The Great Recession has been followed by the Great Unease...or better yet, let's call it the Big Uneasy. Never in my lifetime have I witnessed an era when so many people are so uncertain and nervous about the future. Sure, I remember getting under my desk in 1st grade when we practised civil defense against a Soviet nuclear attack. We all may have been nervous, but nonetheless we were confident that ultimately we would prevail against the Evil Empire. And the Sixties scared the living shit out of me, with the assassinations, riots, war, and psychos. Don't talk to me about what a groovy time the Sixties were. As a pre-teen, I thought our country was caught in some vortex spinning down the drain. But we all still believed that maybe something good would emerge from this chaos, like the Civil Rights Movement.
But today, we don't seem so confident that we will prevail or that something good will emerge from our mass financial trauma. The American Spirit seems to be succumbing to a profound pessimism, the depths of which it has not experienced since the 1930's. Despite the monster rally in the financial markets since March 2009, no one has any real conviction that national economic health is just around the corner. Even more disturbing, a recent poll showed that for the first time ever, most Americans doubt that their children will attain a better standard of living than they presently have.
The general mood is that a bad moon is on the rise. Nasty events are going to overwhelm us, like a terrorist event that will make 9/11 look like a warm up act. Yet my sense is the the Big Uneasy is less a fear of some historic catastrophe and more a fear of a gradual winding down, coming apart, dissolution of the bonds that bind us, dissipation, devolution. Deep down we suspect that America is in a permanent cultural, economic, political, social decline. That decline will result in social unrest as the Have-nots finally rise up against the Have's and our enemies around the world, particularly would be Islamic mass murderers, will slowly encircle us.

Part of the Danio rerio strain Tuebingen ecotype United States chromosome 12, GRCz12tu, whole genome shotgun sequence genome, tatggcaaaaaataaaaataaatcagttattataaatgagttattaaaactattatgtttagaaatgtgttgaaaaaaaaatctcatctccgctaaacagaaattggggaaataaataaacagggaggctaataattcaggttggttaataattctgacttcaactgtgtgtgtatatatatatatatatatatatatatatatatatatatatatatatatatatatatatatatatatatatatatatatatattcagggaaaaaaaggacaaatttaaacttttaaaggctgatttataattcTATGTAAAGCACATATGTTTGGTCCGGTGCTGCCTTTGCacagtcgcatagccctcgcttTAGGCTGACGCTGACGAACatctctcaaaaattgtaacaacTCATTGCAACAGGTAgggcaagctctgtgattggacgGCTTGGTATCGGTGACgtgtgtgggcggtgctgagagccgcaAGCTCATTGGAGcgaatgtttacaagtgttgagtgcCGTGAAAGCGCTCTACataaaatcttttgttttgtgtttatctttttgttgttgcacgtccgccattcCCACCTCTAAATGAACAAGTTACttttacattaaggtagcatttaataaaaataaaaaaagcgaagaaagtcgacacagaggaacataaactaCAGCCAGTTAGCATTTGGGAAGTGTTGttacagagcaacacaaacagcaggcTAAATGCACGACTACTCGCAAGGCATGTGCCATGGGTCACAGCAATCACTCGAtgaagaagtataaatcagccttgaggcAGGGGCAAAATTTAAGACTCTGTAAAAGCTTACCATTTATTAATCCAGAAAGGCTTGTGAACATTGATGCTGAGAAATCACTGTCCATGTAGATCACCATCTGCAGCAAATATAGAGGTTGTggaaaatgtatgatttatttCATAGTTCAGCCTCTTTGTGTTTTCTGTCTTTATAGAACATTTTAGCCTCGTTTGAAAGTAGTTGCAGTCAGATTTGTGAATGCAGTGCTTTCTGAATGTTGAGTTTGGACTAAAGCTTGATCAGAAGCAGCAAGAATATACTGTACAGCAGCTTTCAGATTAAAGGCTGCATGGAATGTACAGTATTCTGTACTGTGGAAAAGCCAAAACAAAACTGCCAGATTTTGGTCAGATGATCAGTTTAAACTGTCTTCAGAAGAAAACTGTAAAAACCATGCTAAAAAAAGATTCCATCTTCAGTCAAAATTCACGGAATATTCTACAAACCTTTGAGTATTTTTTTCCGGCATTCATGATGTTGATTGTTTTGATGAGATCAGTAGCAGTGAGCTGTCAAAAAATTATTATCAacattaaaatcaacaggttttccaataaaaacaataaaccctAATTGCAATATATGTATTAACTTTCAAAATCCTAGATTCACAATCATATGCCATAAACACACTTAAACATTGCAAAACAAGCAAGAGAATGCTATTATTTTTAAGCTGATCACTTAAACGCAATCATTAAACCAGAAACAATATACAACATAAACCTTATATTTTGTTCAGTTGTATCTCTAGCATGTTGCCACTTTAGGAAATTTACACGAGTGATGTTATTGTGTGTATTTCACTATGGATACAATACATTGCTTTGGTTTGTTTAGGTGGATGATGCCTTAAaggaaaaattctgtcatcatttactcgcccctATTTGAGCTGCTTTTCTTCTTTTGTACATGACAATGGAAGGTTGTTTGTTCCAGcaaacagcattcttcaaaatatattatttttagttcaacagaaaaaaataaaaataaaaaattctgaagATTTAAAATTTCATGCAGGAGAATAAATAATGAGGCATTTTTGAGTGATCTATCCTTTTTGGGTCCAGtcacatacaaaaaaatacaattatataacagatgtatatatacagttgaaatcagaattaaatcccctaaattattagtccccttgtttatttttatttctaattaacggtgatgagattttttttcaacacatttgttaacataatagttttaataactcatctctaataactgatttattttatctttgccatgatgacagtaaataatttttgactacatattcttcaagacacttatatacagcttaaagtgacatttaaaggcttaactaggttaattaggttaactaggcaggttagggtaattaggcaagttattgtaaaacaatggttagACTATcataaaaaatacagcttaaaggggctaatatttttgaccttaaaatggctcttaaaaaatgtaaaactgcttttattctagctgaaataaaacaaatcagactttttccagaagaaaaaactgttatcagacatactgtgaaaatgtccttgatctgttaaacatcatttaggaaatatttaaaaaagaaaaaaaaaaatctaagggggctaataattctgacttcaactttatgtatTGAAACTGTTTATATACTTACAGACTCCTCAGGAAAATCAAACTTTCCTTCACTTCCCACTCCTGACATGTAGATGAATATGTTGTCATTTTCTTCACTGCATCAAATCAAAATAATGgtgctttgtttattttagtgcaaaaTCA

Suddenly, I'm hearing of "escape plans." For example, I was at at cocktail party recently when a guy was telling me that he was thinking of buying a farm in Ireland that he could flee to when the "the shit finally hits the fan" in the US. People standing around downed their drinks and nodded their heads as if accepting the premise of such drastic action. And then I read an interview in the WSJ with John Malone, the media mogul who controls the conglomerate, Liberty Media. Asked about the biggest risks to Liberty, Malone said that his greatest concern was the country's survival. "We have a retreat that's right on the Quebec border. We own 18 miles on the border, so we can cross. Anytime we want to, we can get away." This, from the 400th richest man in the world according to Forbes. In the Sixties, the rich built bomb shelters; today they buy ranches in Canada or some place like Costa Rica.
These intimations of Armageddon are not limited to the US. I recently read that the fad among the newly mega-wealthy in China is to buy property they can flee to when the proletarian masses finally remember that they are communists.
One might wish that we had a leader who could inspire and make us feel that truly all we have to fear is fear itself. A long time ago, one might have harbored such expectations for Barak Obama, with his charismatic if nebulous message of hope and positive change. But he has turned out to be nothing more that a classic ole time liberal who kowtows to the unions and left-winger superannuated ancient mariners in Congress. Why else, for example, would he have spent the first year and half of his administration focused almost totally on passing the old liberal chestnut, national healthcare? What did that monstrosity of a bill do to heal us economically and rejuvenate our nation's natural optimism?
God can best bless American by sending us Ronald Reagan reincarnated.